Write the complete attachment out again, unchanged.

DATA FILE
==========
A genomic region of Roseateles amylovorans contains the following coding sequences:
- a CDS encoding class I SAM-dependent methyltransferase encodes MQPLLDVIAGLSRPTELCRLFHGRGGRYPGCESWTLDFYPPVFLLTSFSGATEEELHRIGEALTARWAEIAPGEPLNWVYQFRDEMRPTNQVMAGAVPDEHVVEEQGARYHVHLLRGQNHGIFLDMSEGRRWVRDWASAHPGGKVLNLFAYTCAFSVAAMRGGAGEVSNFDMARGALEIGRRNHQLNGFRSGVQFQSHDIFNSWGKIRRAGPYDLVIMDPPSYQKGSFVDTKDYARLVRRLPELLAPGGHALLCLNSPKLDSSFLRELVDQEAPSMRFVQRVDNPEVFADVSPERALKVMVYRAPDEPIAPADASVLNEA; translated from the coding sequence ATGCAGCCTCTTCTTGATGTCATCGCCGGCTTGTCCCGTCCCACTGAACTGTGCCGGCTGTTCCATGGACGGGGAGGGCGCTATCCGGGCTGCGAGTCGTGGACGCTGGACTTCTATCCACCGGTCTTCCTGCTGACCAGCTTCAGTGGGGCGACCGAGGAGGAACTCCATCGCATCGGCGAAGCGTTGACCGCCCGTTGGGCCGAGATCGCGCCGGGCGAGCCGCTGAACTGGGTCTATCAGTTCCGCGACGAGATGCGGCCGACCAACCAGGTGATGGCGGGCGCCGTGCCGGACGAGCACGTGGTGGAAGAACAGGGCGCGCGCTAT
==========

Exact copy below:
A genomic region of Roseateles amylovorans contains the following coding sequences:
- a CDS encoding class I SAM-dependent methyltransferase encodes MQPLLDVIAGLSRPTELCRLFHGRGGRYPGCESWTLDFYPPVFLLTSFSGATEEELHRIGEALTARWAEIAPGEPLNWVYQFRDEMRPTNQVMAGAVPDEHVVEEQGARYHVHLLRGQNHGIFLDMSEGRRWVRDWASAHPGGKVLNLFAYTCAFSVAAMRGGAGEVSNFDMARGALEIGRRNHQLNGFRSGVQFQSHDIFNSWGKIRRAGPYDLVIMDPPSYQKGSFVDTKDYARLVRRLPELLAPGGHALLCLNSPKLDSSFLRELVDQEAPSMRFVQRVDNPEVFADVSPERALKVMVYRAPDEPIAPADASVLNEA; translated from the coding sequence ATGCAGCCTCTTCTTGATGTCATCGCCGGCTTGTCCCGTCCCACTGAACTGTGCCGGCTGTTCCATGGACGGGGAGGGCGCTATCCGGGCTGCGAGTCGTGGACGCTGGACTTCTATCCACCGGTCTTCCTGCTGACCAGCTTCAGTGGGGCGACCGAGGAGGAACTCCATCGCATCGGCGAAGCGTTGACCGCCCGTTGGGCCGAGATCGCGCCGGGCGAGCCGCTGAACTGGGTCTATCAGTTCCGCGACGAGATGCGGCCGACCAACCAGGTGATGGCGGGCGCCGTGCCGGACGAGCACGTGGTGGAAGAACAGGGCGCGCGCTAT